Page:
Chesapeake Bay Introduced Species Database


Trapa natans

Common name(s):
Water Chestnut
Trapa natans (Water Chestnut) was a widespread Eurasian water plant with edible seeds, and was introduced to North America as an ornamental plant in the 19th century. In the 20th century, it formed great blooms, clogging waterways in the Great Lakes, Hudson River, and in the Potomac, and upper Bay. It was cleared by mechanical methods in the 1950s, but has reappeared in 1998 in the Bird and Sassafras River, Maryland, and in 2014 in Pohick Bay, Viriginia, on the Potomac. These blooms have been controlled by state agencies, with the help of volunteers.
Image courtesy of U.S. Army corps of Engineers 1977.



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Environmental Tolerances

 
For Survival
For Reproduction
Minimum
Maximum
Minimum
Maximum
Temperature (ºC)
null null null null
Salinity (‰)
0 1 0 1
Oxygen
hypoxic      
pH
null null    
Salinity Range
fresh-oligo


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Age and Growth

Male
Female
Minimum Adult Size (mm)
null null
Typical Adult Size (mm)
1500 1500
Maximum Adult Size (mm)
3050 3050
Typical Longevity (yrs)
0.5 0.5
Maximum Longevity (yrs)
null null


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Reproduction

Start
Peak
End
Reproductive Season
June --- July
Typical Number of Young
per Reproductive Event
219
Sexuality Mode(s)
monoecious
Mode(s) of Asexual Reproduction
Fertilization Type(s)
outcross-external
More than One Reproductive
Event per Year
no
Reproductive Strategy
semelparous
Egg/Seed Form


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Development

Minimum Typical Maximum
Egg/Seed Development Time (days)
null null null
Larval/Seed Development Period (days)
null 270 4285
Male Maturation Age (yrs)
null 0.25  
Female Maturation Age (yrs)
null null  
Larval/Seed Form  
seed


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Locomotion and Abundance in Chesapeake

Locomotion
Abundance
Larvae
sessile rare
Juveniles
sessile, floating rare
Adults
sessile, floating rare


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Habitat Preferences

Larvae
Juvenile
Adult
Primary Horizontal Habitats
fresh (non-tidal) marsh; fresh tidal marsh; unstructured; nontidal freshwater fresh (non-tidal) marsh; fresh tidal marsh; unstructured; nontidal freshwater fresh tidal marsh; unstructured; nontidal freshwater; grass bed
Secondary Horizontal Habitats
Reproductive Horizontal Habitats
n/a n/a fresh (non-tidal) marsh; fresh tidal marsh; unstructured; nontidal freshwater
Vertical Habitats
epibenthic neustonic neustonic
Substrate Type
silt; mud silt; mud silt; mud
Tidal Height Location
subtidal; low intertidal subtidal; low intertidal subtidal; low intertidal
Wave Exposure
low; protected
Water Flow
stagnant; slow


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Trophic Interactions

Larvae
Juveniles
Adults
Trophic Status
non-feeding primary producer primary producer
Common Food/Prey Items
Common Competitors
submerged aquatic vegetation (including Myriophyllum spicatum; Elodea canadensis; Elodea nuttali; Potamogeton pectinatus; Potamogeton perfoliatus; Potamogeton crispus; Zanichellia palustris; Najas minor; Najas guadalupensis; Heteranthera dubia; Vallisneria americana) submerged aquatic vegetation (including Myriophyllum spicatum; Elodea canadensis; Elodea nuttali; Potamogeton pectinatus; Potamogeton perfoliatus; Potamogeton crispus; Zanichellia palustris; Najas minor; Najas guadalupensis; Heteranthera dubia; Vallisneria americana)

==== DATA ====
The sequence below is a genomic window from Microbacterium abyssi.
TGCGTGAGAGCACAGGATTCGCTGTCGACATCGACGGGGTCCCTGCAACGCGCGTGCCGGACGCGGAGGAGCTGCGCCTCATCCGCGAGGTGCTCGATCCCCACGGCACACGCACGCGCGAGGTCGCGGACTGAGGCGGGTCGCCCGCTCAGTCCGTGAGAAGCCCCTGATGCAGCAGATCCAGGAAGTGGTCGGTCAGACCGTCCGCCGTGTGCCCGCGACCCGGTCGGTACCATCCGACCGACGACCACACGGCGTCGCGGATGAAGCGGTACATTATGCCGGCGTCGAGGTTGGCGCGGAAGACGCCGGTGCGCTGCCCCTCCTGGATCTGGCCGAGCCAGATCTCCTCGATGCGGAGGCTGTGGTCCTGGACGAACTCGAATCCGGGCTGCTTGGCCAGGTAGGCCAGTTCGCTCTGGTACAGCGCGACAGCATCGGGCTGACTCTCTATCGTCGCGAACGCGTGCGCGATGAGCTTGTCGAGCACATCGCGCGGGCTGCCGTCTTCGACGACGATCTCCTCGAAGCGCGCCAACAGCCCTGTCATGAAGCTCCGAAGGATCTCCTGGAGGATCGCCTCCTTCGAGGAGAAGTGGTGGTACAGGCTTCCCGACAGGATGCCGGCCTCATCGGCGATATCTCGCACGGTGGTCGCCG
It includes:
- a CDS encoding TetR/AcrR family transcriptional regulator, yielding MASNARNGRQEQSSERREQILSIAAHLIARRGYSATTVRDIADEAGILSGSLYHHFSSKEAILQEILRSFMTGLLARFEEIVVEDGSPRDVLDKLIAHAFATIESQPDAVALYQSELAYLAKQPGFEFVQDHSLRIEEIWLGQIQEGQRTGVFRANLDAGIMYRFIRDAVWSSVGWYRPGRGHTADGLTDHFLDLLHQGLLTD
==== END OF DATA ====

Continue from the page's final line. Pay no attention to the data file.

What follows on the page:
Common Consumers


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Comments

Life History: Environmental Tolerances: Temperature- Trapa natans is and annualplant and overwinters as seed (Muenscher 1935; United States Army Corps of Engineers 1977). Salinity - This plant 'tolerates no salinity', and declined during droughts due to increased salinity (United States Army Corps of Engineers 1977), but it has been found in 'slightly brackish' water (Hurley 1990). Experimental studies of its salinity tolerance might be useful. Other Environmental Factors- This plant undergoes rapid leaf growth in response to nitrate addition (Tsuchiya and Iwakuma 1993).

Age and Growth: Adult Size - We assumed 'typical' size to be one-half the maximum. Longevity- We assume April gemination, and October dieback.

Reproduction: Typical Number of Young per Reproductive Event- A single plant produced 10-15 rosettes; 15-20 seeds per rosette (we chose midpoints; 12.5 X 17.5), (United States Army Corps of Engineers 1977).

Development: Larval Period Length- We assumed August seed set and April germination. Seeds are viable for up to 12 years (United States Army Corps of Engineers 1977).

Locomotion and Abundance: Mode(s) of Dispersal - The floating adults are chief mode of dispersal. The hooked, spiny seeds sink, but also can attach to floating objects, large animals, etc. The seeds are too large for bird dispersal (United States Army Corps of Engineers 1977).
Community Ecology: Habitat Preferences: Primary Horizontal Habitats- Trapa natans (Water Chestnut) is a floating plant, which can float freely or be rooted in the substrate, in shallow water (Hurley 1990). The United States Fish and Wildlife Service uses a system of codes to indicate the tendency of plants to occur in wetlands (R-1 Wetlands Indicator). Trapa natans has been assigned an R-1 value of 'OBL ', which is roughly equivalent to a 100% chance of this plant occurring in wetlands.(Natural Resources Conservation Service 2001). Vertical Habitats- The seeds sink, while adult plants float on the water surface (Hurley 1990). Substrate Types- This plant grows best where roots can drag in fine-granulated muds (Hurley 1990).


This data was last modified on Thursday, September 29th, 2005.
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